Christos Kalfas or the little theater of the reinvented imagination.
“But, said Alice, if the world has absolutely no sense, who’s stopping us from inventing one?”
Populated with icons from another time, flowery Marylines, flying Mona Lisas and multiplied Alices, the works of Christos Kalfas are constructed like “random theatres”. His drawings grouped together in the exhibition “Once Upon a time”, of a poetry as touching as fascinating, revolve around black and white photographs of famous or anonymous faces borrowed from the world of art, literature or the cinema. Cut from books or magazines from the beginning of the century, they slip over the surface of the work to breathe an anachronistic dimension into the paper, both “real” while being anchored in an atmosphere of a nostalgic bygone era. For Christos Kalfas, these “heads” thus represent our “collective memory” with which he plays to create skits from which everyone will compose their own story. Using exclusively black and white images to maintain a certain neutrality, he explores hundreds of collected images in search of the one that will have the right expression, the right size or the right position to compose his work. Once positioned on the paper, these heads then find a second life by incarnating themselves in so many colorful figures which awaken during astonishing sketches. The decor is set, and the human comedy comes to life. It’s a whole kaleidoscope of images and ideas that overlap to create a “narrative” that comes to be built in an indefinite space-time, without background or perspective, to be transformed into a singular form of “writing”. .
Like Lewis Caroll’s Alice who questions her unconscious in her sleep by traversing incredible fantastic and fantasized universes, the characters of Christos Kalfas are then projected into dreamlike and allegorical worlds, exploring myths, History, the universe and life. The thousand references they evoke raise as many questions as they give rise to feelings and the paradox of the dichotomy between their heads and their bodies comes to symbolize the many contradictions of our time. Here, nothing is fixed. The ballet of figures carries us away according to our desires. Our imagination unfolds and our unconscious gradually takes over the artist in the perception of the works. For Bruno Duborgel, they then become “a machine for reeling out potential narratives, a machine for machinations and of which it is up to the spectator, the required adventurous giver of meaning, to activate the crank. And the little stories thus generated, far from coming from some surreal planet disconnected from our own, turn out to constitute a subtle tool, a magic compass from which to question the permanent traits of our Humanity and Great History” (Bruno Duborgel, Nos images in the aquarium).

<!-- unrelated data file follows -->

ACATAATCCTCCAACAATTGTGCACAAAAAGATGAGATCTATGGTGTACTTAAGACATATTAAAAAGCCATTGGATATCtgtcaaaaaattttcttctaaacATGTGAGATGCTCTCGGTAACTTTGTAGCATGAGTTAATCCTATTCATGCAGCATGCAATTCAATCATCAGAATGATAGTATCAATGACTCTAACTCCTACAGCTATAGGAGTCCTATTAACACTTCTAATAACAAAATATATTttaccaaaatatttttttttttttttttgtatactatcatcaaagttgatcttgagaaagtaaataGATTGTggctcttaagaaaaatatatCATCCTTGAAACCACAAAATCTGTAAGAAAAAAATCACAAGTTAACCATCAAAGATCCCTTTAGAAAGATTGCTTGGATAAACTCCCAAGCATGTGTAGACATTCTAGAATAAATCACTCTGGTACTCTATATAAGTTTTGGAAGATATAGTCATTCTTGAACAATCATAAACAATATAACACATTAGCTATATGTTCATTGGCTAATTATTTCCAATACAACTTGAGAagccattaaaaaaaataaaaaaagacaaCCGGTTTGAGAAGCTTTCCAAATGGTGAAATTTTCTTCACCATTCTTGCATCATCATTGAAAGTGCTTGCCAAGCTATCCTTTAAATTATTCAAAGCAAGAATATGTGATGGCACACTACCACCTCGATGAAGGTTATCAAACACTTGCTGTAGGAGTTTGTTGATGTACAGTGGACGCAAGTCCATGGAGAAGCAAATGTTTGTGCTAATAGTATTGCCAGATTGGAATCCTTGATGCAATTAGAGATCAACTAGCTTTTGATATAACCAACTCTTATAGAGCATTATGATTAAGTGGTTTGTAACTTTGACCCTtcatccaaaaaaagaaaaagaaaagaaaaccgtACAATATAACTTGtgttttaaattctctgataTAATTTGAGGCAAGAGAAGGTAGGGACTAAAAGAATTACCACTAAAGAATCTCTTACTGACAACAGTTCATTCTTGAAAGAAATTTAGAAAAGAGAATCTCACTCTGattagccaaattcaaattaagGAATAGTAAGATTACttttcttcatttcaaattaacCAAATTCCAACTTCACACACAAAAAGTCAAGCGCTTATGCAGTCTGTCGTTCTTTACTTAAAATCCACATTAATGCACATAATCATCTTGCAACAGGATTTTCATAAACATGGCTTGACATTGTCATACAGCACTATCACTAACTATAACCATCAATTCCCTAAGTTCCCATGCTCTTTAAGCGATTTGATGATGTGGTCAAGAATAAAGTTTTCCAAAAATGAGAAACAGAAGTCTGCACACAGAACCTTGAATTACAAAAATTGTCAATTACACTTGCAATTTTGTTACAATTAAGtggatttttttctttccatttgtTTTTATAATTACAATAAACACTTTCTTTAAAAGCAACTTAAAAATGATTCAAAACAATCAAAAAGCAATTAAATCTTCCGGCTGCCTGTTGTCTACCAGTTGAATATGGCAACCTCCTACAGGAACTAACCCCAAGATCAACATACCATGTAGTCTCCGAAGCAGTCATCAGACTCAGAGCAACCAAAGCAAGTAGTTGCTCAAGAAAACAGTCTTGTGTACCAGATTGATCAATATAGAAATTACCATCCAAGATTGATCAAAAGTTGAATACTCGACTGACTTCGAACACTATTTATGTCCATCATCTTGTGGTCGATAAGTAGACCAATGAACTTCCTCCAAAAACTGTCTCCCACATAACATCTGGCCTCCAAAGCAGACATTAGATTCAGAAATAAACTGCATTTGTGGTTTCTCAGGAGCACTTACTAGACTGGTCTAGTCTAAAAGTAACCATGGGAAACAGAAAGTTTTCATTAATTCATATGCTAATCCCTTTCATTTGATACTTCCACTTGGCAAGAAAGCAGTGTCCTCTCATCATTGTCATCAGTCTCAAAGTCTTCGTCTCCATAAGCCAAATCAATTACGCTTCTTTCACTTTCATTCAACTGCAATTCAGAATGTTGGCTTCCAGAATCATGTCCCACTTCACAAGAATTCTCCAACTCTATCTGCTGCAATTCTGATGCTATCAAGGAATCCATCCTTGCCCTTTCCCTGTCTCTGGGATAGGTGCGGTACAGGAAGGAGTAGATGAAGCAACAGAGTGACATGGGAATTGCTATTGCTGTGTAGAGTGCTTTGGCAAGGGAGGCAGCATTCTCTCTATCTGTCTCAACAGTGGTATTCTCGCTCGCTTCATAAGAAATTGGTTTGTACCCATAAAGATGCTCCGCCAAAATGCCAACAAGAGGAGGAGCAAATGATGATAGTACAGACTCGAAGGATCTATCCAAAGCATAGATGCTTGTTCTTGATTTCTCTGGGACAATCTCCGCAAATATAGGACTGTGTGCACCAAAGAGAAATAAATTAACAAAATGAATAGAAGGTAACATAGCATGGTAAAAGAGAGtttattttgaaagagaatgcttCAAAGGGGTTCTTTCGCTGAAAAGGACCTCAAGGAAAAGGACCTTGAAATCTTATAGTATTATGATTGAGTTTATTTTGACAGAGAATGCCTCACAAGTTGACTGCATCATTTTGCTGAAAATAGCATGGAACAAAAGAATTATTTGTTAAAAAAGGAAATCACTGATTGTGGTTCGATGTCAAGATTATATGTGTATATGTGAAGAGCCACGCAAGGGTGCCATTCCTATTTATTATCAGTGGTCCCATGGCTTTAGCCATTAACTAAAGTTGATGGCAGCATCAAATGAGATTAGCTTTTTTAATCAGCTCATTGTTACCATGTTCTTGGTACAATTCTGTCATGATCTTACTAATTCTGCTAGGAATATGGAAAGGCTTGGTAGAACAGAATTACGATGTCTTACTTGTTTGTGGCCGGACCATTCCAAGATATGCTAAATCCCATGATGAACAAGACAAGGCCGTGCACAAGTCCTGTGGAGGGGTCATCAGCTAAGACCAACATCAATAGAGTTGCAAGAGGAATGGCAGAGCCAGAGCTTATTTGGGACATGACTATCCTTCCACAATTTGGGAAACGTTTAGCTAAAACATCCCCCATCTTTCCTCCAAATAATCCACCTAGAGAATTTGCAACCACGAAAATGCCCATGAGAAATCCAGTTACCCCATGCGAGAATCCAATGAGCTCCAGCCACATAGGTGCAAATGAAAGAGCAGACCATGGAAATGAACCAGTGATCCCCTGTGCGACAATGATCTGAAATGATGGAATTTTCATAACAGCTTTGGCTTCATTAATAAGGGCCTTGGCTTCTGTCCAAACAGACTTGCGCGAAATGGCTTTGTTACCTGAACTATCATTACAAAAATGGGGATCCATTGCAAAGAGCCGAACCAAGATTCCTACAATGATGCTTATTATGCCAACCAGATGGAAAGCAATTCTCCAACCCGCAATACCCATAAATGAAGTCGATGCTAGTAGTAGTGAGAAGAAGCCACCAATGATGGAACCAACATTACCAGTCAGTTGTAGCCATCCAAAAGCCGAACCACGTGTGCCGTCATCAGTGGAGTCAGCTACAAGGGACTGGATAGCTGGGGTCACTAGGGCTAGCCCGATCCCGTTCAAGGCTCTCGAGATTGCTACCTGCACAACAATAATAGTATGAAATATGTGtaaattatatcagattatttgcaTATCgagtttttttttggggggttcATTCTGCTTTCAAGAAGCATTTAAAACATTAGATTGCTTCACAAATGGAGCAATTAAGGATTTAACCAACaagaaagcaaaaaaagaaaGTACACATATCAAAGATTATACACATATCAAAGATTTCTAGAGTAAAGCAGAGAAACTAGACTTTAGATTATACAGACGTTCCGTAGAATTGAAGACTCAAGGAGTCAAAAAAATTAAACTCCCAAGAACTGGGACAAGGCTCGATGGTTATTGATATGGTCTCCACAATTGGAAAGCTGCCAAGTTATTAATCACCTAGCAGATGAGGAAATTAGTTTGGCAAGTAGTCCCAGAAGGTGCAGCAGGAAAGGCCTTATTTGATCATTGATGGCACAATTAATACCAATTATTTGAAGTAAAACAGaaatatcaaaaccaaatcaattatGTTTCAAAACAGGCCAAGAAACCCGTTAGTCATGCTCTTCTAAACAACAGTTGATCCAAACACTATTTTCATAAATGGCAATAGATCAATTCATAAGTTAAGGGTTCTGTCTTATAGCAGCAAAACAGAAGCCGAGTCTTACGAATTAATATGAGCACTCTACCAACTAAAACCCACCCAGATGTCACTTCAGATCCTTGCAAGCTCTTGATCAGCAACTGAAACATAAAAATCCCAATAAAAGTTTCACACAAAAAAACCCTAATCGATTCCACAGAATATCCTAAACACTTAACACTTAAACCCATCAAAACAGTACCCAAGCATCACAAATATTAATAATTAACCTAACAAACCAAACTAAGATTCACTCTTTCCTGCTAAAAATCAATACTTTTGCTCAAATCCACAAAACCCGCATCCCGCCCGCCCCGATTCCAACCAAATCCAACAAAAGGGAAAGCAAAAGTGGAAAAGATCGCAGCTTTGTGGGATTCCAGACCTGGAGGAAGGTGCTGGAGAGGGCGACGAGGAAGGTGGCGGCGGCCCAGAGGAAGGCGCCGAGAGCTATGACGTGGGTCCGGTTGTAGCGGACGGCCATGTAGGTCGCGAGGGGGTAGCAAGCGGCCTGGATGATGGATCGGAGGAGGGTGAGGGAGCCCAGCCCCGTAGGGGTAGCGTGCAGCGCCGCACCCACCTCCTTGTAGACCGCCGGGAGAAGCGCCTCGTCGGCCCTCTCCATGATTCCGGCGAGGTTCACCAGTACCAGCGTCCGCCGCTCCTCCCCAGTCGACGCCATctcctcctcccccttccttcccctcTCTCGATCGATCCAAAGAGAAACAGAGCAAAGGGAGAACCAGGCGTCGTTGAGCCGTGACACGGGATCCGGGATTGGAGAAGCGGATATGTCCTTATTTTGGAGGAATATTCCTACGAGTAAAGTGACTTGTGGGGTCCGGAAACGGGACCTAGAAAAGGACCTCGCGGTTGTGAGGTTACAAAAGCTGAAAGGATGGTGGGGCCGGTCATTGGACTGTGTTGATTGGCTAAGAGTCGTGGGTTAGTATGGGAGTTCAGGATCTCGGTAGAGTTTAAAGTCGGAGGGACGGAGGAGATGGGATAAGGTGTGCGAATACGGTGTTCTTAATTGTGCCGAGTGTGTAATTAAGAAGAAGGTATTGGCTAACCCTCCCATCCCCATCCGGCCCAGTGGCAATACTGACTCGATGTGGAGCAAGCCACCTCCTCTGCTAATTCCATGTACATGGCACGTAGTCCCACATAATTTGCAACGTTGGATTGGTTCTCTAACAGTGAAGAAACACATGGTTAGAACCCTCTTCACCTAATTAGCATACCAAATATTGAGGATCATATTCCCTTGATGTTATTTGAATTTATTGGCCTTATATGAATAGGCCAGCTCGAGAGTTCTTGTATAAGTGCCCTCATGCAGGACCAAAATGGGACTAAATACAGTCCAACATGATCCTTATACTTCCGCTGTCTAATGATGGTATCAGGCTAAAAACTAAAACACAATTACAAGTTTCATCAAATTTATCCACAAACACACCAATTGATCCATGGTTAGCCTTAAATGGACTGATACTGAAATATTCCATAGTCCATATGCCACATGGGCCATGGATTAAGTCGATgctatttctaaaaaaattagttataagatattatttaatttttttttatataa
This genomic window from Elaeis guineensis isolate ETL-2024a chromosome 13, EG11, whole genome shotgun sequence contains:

The spectacle of sweet tragicomedy offered by the artist takes us to new territories. Between dreams and reality; past, present and future; Here we are immersed in the heart of the theater of an imaginary in constant reinvention, that of our own human nature, ambiguous, rich and complex.